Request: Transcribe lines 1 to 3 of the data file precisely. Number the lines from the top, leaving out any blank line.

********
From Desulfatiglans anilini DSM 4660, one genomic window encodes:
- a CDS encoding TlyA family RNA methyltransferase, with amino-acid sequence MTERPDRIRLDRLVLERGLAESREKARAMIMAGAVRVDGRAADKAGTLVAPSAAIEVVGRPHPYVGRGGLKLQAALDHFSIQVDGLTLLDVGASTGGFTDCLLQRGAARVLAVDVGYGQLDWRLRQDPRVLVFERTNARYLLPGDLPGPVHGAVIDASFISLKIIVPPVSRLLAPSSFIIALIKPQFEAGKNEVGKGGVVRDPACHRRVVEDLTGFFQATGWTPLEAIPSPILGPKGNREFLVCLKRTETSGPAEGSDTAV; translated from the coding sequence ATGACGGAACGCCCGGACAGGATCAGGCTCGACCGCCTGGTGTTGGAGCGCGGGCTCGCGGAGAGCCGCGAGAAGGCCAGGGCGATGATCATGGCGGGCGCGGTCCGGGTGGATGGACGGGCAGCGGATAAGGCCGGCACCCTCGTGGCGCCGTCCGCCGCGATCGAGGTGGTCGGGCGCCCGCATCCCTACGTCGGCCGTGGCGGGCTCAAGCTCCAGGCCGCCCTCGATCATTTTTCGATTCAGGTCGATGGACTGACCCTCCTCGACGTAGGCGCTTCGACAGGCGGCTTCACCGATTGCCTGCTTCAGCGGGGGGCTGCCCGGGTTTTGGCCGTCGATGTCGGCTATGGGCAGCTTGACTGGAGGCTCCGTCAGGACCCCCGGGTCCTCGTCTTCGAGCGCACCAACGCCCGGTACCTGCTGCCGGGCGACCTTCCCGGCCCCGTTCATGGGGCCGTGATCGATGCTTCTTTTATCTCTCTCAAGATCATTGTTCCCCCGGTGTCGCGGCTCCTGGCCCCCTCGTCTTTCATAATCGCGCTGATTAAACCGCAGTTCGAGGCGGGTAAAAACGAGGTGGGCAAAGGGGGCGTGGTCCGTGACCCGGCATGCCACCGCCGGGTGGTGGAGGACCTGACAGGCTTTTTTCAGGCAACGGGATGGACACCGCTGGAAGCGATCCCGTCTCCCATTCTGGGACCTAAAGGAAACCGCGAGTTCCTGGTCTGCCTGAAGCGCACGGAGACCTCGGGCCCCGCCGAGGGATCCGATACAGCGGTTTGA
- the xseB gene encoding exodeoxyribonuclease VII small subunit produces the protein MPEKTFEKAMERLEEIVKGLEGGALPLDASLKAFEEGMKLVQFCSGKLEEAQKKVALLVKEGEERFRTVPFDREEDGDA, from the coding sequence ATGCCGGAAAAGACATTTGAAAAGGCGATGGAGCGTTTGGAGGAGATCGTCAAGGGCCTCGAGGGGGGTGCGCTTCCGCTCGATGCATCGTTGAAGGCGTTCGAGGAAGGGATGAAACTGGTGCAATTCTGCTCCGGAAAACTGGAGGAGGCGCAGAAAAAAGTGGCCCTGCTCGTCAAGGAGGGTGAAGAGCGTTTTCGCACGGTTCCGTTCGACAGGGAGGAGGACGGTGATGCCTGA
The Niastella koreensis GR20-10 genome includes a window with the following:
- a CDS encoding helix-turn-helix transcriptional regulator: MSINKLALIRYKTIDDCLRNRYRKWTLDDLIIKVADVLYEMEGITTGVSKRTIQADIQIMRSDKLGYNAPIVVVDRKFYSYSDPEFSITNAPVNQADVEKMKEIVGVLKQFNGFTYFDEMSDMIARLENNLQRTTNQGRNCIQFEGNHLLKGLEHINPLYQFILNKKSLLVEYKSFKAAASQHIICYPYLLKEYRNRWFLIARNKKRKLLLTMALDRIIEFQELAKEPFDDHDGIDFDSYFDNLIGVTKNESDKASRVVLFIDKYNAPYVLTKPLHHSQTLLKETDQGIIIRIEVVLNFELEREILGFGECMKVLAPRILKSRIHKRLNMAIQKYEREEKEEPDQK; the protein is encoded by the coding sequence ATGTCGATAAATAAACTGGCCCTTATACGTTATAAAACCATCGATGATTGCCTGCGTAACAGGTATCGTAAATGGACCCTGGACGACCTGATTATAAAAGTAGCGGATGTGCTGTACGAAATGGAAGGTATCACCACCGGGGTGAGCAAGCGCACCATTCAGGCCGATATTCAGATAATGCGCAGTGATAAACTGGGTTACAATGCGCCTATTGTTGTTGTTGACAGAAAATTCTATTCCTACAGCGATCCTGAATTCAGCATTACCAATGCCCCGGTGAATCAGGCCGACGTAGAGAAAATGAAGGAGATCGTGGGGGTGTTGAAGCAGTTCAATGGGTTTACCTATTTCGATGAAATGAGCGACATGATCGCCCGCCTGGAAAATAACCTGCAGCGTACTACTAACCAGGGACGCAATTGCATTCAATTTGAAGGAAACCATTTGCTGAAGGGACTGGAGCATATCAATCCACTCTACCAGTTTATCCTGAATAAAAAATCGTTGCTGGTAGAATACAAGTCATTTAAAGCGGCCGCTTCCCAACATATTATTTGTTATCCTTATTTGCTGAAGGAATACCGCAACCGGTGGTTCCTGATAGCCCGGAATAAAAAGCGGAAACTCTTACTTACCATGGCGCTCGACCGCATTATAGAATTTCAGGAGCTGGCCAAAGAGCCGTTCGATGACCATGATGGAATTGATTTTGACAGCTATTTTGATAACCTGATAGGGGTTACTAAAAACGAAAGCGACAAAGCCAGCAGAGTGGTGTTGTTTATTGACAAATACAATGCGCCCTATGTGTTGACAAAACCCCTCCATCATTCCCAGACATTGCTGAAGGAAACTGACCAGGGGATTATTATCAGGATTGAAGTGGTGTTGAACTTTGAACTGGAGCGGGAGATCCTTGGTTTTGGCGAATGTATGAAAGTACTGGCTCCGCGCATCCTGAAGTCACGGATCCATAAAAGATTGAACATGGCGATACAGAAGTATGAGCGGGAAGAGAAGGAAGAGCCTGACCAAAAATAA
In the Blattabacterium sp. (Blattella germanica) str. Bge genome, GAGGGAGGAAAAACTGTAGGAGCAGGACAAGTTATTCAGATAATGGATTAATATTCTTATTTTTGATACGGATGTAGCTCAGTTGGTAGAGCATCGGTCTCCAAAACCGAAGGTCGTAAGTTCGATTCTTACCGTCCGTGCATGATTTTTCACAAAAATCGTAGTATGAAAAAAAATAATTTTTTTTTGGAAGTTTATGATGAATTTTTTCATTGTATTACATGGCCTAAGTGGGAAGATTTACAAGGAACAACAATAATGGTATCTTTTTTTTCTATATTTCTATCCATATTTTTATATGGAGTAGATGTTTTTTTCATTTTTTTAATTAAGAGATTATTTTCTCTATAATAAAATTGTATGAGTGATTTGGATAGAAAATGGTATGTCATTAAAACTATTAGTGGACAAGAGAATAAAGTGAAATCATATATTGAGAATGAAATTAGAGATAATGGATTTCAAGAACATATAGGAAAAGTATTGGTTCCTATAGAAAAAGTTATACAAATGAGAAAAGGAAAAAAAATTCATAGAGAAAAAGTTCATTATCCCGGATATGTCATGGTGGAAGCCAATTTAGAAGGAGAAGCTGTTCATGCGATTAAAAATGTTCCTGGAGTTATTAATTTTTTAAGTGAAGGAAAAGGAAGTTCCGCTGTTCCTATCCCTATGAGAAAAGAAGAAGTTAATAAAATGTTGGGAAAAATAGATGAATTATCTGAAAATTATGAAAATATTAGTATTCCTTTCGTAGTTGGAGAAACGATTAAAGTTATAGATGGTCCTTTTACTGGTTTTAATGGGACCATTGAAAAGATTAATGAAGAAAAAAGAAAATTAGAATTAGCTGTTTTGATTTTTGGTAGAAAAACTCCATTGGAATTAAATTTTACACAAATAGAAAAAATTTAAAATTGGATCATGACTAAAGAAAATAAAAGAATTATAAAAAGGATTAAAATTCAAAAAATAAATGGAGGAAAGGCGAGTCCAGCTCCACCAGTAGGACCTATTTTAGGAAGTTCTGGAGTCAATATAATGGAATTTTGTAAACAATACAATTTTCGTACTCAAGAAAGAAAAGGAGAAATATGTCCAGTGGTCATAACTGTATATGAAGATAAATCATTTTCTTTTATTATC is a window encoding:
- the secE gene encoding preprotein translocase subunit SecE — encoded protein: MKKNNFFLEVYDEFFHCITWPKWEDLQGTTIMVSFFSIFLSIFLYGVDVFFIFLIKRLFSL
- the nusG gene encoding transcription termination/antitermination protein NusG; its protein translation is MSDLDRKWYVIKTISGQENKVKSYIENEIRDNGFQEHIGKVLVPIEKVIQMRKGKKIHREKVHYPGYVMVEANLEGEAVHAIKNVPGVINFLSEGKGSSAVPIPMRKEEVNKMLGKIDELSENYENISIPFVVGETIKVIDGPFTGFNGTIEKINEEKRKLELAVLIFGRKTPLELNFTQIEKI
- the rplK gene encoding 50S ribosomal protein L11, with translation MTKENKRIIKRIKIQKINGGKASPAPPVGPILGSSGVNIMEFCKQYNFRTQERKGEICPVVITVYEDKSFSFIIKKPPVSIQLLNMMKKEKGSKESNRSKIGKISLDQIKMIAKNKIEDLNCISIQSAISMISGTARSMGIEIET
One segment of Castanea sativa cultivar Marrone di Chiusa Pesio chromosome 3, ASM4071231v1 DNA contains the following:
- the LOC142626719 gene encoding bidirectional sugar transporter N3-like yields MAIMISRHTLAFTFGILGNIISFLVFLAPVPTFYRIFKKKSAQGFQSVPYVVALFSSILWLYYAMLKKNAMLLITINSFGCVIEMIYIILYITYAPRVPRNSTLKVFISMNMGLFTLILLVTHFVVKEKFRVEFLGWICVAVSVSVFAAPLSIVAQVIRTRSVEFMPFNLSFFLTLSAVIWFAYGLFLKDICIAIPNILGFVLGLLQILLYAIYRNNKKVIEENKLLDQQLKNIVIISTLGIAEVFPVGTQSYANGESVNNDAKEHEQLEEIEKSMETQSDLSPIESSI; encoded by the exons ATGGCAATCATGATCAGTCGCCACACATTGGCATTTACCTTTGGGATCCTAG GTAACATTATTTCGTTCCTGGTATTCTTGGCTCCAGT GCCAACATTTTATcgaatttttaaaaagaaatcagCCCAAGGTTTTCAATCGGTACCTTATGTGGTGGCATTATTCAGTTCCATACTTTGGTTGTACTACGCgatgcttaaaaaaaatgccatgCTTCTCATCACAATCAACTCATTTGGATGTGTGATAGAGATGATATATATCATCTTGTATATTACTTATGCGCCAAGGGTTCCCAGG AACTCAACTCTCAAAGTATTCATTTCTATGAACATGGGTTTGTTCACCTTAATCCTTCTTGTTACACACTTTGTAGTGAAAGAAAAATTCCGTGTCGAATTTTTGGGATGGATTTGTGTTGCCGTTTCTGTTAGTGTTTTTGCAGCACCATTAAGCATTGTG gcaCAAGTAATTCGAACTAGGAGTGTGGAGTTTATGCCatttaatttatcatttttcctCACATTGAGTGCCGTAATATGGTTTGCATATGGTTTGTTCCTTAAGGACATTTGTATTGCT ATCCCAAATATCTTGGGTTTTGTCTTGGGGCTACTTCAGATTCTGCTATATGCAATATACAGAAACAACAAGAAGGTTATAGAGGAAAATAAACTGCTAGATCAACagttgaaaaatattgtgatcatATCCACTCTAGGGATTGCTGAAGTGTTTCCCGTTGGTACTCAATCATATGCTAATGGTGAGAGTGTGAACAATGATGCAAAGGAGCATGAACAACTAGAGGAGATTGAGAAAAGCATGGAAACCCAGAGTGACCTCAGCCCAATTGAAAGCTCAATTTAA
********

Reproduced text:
From Desulfatiglans anilini DSM 4660, one genomic window encodes:
- a CDS encoding TlyA family RNA methyltransferase, with amino-acid sequence MTERPDRIRLDRLVLERGLAESREKARAMIMAGAVRVDGRAADKAGTLVAPSAAIEVVGRPHPYVGRGGLKLQAALDHFSIQVDGLTLLDVGASTGGFTDCLLQRGAARVLAVDVGYGQLDWRLRQDPRVLVFERTNARYLLPGDLPGPVHGAVIDASFISLKIIVPPVSRLLAPSSFIIALIKPQFEAGKNEVGKGGVVRDPACHRRVVEDLTGFFQATGWTPLEAIPSPILGPKGNREFLVCLKRTETSGPAEGSDTAV; translated from the coding sequence ATGACGGAACGCCCGGACAGGATCAGGCTCGACCGCCTGGTGTTGGAGCGCGGGCTCGCGGAGAGCCGCGAGAAGGCCAGGGCGATGATCATGGCGGGCGCGGTCCGGGTGGATGGACGGGCAGCGGATAAGGCCGGCACCCTCGTGGCGCCGTCCGCCGCGATCGAGGTGGTCGGGCGCCCGCATCCCTACGTCGGCCGTGGCGGGCTCAAGCTCCAGGCCGCCCTCGATCATTTTTCGATTCAGGTCGATGGACTGACCCTCCTCGACGTAGGCGCTTCGACAGGCGGCTTCACCGATTGCCTGCTTCAGCGGGGGGCTGCCCGGGTTTTGGCCGTCGATGTCGGCTATGGGCAGCTTGACTGGAGGCTCCGTCAGGACCCCCGGGTCCTCGTCTTCGAGCGCACCAACGCCCGGTACCTGCTGCCGGGCGACCTTCCCGGCCCCGTTCATGGGGCCGTGATCGATGCTTCTTTTATCTCTCTCAAGATCATTGTTCCCCCGGTGTCGCGGCTCCTGGCCCCCTCGTCTTTCATAATCGCGCTGATTAAACCGCAGTTCGAGGCGGGTAAAAACGAGGTGGGCAAAGGGGGCGTGGTCCGTGACCCGGCATGCCACCGCCGGGTGGTGGAGGACCTGACAGGCTTTTTTCAGGCAACGGGATGGACACCGCTGGAAGCGATCCCGTCTCCCATTCTGGGACCTAAAGGAAACCGCGAGTTCCTGGTCTGCCTGAAGCGCACGGAGACCTCGGGCCCCGCCGAGGGATCCGATACAGCGGTTTGA
- the xseB gene encoding exodeoxyribonuclease VII small subunit produces the protein MPEKTFEKAMERLEEIVKGLEGGALPLDASLKAFEEGMKLVQFCSGKLEEAQKKVALLVKEGEERFRTVPFDREEDGDA, from the coding sequence ATGCCGGAAAAGACATTTGAAAAGGCGATGGAGCGTTTGGAGGAGATCGTCAAGGGCCTCGAGGGGGGTGCGCTTCCGCTCGATGCATCGTTGAAGGCGTTCGAGGAAGGGATGAAACTGGTGCAATTCTGCTCCGGAAAACTGGAGGAGGCGCAGAAAAAAGTGGCCCTGCTCGTCAAGGAGGGTGAAGAGCGTTTTCGCACGGTTCCGTTCGACAGGGAGGAGGACGGTGATGCCTGA